My daughter-in-law has type 1 diabetes and thinks she has a UTI. Is there an OTC medication that she can take for the pain until she can see a doctor on Monday? She is concerned about it affecting her blood sugar.
Urinary tract infections (UTIs) are usually caused by bacteria and are characterized by a strong persistent urge to urinate, pain upon urination, passing frequent, small amounts of urine that is cloudy and has a strong odor. UTIs are treated with antibiotics, which require a prescription.
Phenazopyridine is a medication available over the counter to help reduce the pain, burning and discomfort associated with urinary tract infections. It is not a cure for a urinary tract infection; it simply provides symptom relief and should only be taken for 2 days when used in combination with an antibiotic medication. It is also recommended to drink plenty of water to help dilute your urine and flush out the bacteria. Avoid coffee, alcohol, and soft drinks because they may irritate your bladder, causing a frequent urge to urinate. Phenazopyridine is not expected to alter blood glucose levels.
Infection causes stress on the body and can interfere with blood glucose control. Hormones, which are released to help fight the infection and deal with the stress, can raise blood sugar levels and affect the action of insulin. Therefore, during an illness, you may have a more difficult time keeping your blood glucose levels within target range. It is important to monitor your blood glucose levels more frequently.
I was reading online about supplements and I wanted to know whether they are good for people with diabetes? Examples are Bitter Melon, Gymnema Sylvestre, Magnesium, and Chromium.
More studies are needed to determine the effectiveness of bitter melon and gymnema sylvestre in patients with diabetes. There is some evidence that shows that chromium could be possibly effective in people with diabetes; however, not all evidence is positive due to the small number of trials and inconsistent, small patient populations. Bitter melon, gymnema sylvestre and chromium may enhance the blood glucose lowering effects of diabetes medications, increasing the risk of hypoglycemia (low blood sugar). If you would like to use one or more of these supplements, check with your doctor. If approved, you should monitor your blood glucose levels closely and report any changes to your doctor. Adjustments to your diabetes medications may be needed.
Magnesium could be possibly effective in people with diabetes. It is not expected to affect blood glucose levels, but diabetes increases the risk for magnesium deficiency. High glucose levels lead to the loss of magnesium in the urine. People with poorly-controlled diabetes may benefit from magnesium supplements.
It is important to remember that, unlike prescription medications, "natural" products are not required to undergo the FDA (Food and Drug Administration) approval process to demonstrate their safety and effectiveness. The FDA only regulates the package labeling, prohibiting a product from making claims that it is intended to diagnose, treat, cure, or prevent a disease. Always check with your doctor before adding any over-the-counter products or supplements to your current medication regimen.
I have been trying to decide what the best time to take my Humalog® shots at meal time is. I have read several articles and some say "just before the meal", and another "right after the meal", and yet another "1 or 2 hours after the meal". Could you recommend the best time?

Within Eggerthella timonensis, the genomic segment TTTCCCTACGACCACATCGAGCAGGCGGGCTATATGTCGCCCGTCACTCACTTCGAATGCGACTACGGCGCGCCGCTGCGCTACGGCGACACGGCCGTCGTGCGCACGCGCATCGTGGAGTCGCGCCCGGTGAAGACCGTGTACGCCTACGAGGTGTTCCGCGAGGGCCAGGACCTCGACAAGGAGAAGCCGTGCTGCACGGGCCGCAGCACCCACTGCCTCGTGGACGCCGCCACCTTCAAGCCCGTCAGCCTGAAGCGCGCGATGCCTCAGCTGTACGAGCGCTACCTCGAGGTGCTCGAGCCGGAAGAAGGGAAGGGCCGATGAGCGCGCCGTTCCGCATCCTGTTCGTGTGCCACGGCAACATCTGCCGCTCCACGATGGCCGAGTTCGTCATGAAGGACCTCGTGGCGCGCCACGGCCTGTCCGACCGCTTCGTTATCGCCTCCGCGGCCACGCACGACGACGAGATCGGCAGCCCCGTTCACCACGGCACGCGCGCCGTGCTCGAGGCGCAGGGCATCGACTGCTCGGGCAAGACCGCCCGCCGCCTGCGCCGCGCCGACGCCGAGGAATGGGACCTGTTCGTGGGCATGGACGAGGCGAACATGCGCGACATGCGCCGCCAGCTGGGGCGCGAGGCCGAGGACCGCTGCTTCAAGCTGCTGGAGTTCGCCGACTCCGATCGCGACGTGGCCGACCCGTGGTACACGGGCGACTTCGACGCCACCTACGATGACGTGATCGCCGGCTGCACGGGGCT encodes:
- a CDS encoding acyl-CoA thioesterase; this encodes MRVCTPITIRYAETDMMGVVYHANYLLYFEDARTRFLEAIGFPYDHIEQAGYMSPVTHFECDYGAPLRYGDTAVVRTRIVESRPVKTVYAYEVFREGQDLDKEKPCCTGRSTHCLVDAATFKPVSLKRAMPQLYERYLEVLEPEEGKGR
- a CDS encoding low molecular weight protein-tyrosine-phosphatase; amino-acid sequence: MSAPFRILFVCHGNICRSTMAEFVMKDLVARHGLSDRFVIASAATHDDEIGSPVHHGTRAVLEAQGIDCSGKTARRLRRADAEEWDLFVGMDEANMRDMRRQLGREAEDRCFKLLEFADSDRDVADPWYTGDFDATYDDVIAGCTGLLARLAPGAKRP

According to the prescribing information, Humalog should be administered within 15 minutes before a meal or immediately after a meal. You should select the time that works best for your meal schedule.
My doctor gave me Glucophage® (500 mg) tablets to take two times a day. I would like to know how safe this medicine is.
Glucophage (metformin) was approved for use by the Food and Drug Administration (FDA) in March of 1995. New medications must be proven safe and effective by the FDA before companies can put them on the market.
It is important to remember that no regulated product is totally risk-free. The FDA's product evaluation decisions are a judgment about whether a new product's benefits to consumers will outweigh its risks. The FDA reviews the results of laboratory, animal and human clinical testing done by manufacturers to determine if the product they wish to market is both safe and effective. Additional information on how the FDA regulates products can be found at http://www.fda.gov/RegulatoryInformation/default.htm.
The most common side effects that may occur with metformin include nausea, vomiting, stomach upset, diarrhea, weakness, or a metallic taste in the mouth. Most of these side effects subside after a few weeks; however, if any of these effects persist or worsen, tell your physician promptly. Metformin can RARELY cause a serious (sometimes fatal) condition called lactic acidosis. Symptoms of lactic acidosis include unusual tiredness, dizziness, severe drowsiness, chills, blue/cold skin, muscle pain, fast/difficult breathing, slow/irregular heartbeat, stomach pain with nausea, vomiting, or diarrhea. Lactic acidosis is more likely to occur in patients who have certain medical conditions (i.e. kidney or liver disease, recent surgery, a serious infection, conditions that may cause a low level of oxygen in the blood or poor circulation, heavy alcohol use, dehydration, or X-ray or scanning procedures that require an injectable iodinated contrast drug).
Tell your doctor immediately if any of these conditions occur or if you notice a big change in your overall health. You may need to stop taking this medication temporarily. The elderly are also at higher risk, especially those older than 80 years who have not had kidney tests.
For additional information on metformin visit http://www.riteaid.com/pharmacy/monographs/ and select “metformin hcl” from the drug list.